It’s certainly the buzzword of the moment, something that, we’re told, is the exciting new alternative to traditional ‘sell, sell, sell’ marketing.
But is it really so new after all?
The reality is it’s been around since Bill Bernbach was a lad and, I’ll wager, even longer.
Because any brand that knows the true meaning of brand leadership has always sought to take the high ground through a uniquely insightful viewpoint on the sector it’s in that goes way beyond the direct sell.
It’s this indirect approach, taking ownership of the sector by demonstrating a profound understanding and command of the issues surrounding it, that can instil and consolidate brand loyalty like nothing else can.
So what’s actually new about content is simply the label itself rather than the, erm, content as it were.
It’s merely the latest shiny object, masquerading as a powerful new selling tool, that the industry is using to attract new customers.
An exercise in marketing in fact.
So no surprises there then.
Which is not to say it lacks power. Far from it.
And, if this focus on ‘content’ encourages more brands to adopt this broader perspective, then so much the better.
The point is that it’s nothing new.
A decade or two ago, a campaign I wrote for Wiggins Teape’s brand leading Conqueror paper sought to cement that brand leadership through a series of full page press ads that set out to ‘own’ the whole subject of letter-writing (remember that?).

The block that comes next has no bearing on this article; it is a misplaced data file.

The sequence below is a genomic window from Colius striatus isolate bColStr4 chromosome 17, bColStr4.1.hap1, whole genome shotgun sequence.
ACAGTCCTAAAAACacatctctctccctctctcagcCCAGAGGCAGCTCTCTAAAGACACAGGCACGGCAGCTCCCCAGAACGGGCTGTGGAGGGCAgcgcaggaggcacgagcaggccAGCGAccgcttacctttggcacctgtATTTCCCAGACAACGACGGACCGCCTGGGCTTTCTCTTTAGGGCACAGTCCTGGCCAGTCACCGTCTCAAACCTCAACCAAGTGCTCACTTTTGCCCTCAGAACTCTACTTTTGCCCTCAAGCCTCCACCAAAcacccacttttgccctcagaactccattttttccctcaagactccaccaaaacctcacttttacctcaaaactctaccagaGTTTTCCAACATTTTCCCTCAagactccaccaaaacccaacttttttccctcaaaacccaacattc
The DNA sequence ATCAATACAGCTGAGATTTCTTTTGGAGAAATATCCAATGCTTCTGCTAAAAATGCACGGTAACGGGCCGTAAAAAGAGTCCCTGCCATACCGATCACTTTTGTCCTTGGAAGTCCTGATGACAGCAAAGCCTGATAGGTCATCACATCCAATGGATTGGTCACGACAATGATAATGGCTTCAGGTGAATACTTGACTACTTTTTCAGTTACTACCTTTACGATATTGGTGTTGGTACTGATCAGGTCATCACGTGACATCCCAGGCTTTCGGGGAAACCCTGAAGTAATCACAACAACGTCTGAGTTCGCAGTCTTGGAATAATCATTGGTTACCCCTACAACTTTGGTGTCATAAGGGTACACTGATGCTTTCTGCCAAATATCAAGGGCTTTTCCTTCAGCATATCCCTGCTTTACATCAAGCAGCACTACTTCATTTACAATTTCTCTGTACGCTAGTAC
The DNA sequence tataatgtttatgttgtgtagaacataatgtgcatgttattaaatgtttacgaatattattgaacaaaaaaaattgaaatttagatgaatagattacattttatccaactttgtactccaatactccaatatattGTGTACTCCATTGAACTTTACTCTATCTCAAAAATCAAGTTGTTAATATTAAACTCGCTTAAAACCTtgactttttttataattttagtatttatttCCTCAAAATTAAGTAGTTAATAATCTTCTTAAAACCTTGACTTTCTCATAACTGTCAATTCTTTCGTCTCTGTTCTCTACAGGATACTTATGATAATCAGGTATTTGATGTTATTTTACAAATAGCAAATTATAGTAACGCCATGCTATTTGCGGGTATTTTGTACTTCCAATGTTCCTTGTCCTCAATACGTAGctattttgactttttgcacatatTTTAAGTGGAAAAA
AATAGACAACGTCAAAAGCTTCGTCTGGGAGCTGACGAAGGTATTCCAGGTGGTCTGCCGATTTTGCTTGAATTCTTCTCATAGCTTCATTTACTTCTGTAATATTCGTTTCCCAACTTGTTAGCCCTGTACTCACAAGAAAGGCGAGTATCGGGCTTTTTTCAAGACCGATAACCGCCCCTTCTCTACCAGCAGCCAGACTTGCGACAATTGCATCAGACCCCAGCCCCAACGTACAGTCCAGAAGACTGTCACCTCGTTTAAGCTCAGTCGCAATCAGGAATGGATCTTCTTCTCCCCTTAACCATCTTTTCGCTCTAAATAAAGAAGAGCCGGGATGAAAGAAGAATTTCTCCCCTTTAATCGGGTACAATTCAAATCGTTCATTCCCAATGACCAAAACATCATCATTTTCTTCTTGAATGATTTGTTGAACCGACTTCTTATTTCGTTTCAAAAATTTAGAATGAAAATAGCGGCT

While a campaign for Aberlour single malt whisky barely referenced the product, preferring instead to focus on the predilections of its ultra-conservative target audience, covering topics ranging from music to art and the current affairs of the day courtesy of a regular weekly column in The Daily Torygraph!
More recently, a periodical taking an overview of the jewellery sector on behalf of a jewellery client and a children’s book encouraging kids to engage with recycling I’m guessing would also both come under the banner heading of ‘content’.
If this is what’s meant by ‘content’, as I say, I’m all for it, regardless of the spurious claims that it’s something shiny and truly new.
My fear, however, is that very often those who use the term mean something much narrower: the literal and mechanical delivery of dry information, without the imperative to engage, compel, persuade and ultimately sell.
Oddly, as an industry, while we’re writing more than ever in the digital space, we appear to have lost sight of the power the written word can have to make us laugh or cry, to win over hearts and minds.
It does make me wonder when I see yet another recruitment ad for a writer of ‘content’.
Because this appears to be what the industry’s verbal stock-in-trade has become.
And that, I’m afraid to say, really is something new.